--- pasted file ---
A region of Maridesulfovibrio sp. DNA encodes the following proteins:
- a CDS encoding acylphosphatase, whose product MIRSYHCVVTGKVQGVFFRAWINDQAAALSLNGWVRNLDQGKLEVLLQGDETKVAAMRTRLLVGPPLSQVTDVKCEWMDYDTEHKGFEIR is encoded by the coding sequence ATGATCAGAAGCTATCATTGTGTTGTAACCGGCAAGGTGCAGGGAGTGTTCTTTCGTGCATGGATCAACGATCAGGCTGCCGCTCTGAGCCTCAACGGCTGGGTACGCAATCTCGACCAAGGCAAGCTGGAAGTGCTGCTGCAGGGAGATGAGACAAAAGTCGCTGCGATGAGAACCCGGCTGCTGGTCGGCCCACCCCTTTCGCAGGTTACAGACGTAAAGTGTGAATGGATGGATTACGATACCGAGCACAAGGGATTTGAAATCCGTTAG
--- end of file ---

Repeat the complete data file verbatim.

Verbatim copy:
A region of Maridesulfovibrio sp. DNA encodes the following proteins:
- a CDS encoding acylphosphatase, whose product MIRSYHCVVTGKVQGVFFRAWINDQAAALSLNGWVRNLDQGKLEVLLQGDETKVAAMRTRLLVGPPLSQVTDVKCEWMDYDTEHKGFEIR is encoded by the coding sequence ATGATCAGAAGCTATCATTGTGTTGTAACCGGCAAGGTGCAGGGAGTGTTCTTTCGTGCATGGATCAACGATCAGGCTGCCGCTCTGAGCCTCAACGGCTGGGTACGCAATCTCGACCAAGGCAAGCTGGAAGTGCTGCTGCAGGGAGATGAGACAAAAGTCGCTGCGATGAGAACCCGGCTGCTGGTCGGCCCACCCCTTTCGCAGGTTACAGACGTAAAGTGTGAATGGATGGATTACGATACCGAGCACAAGGGATTTGAAATCCGTTAG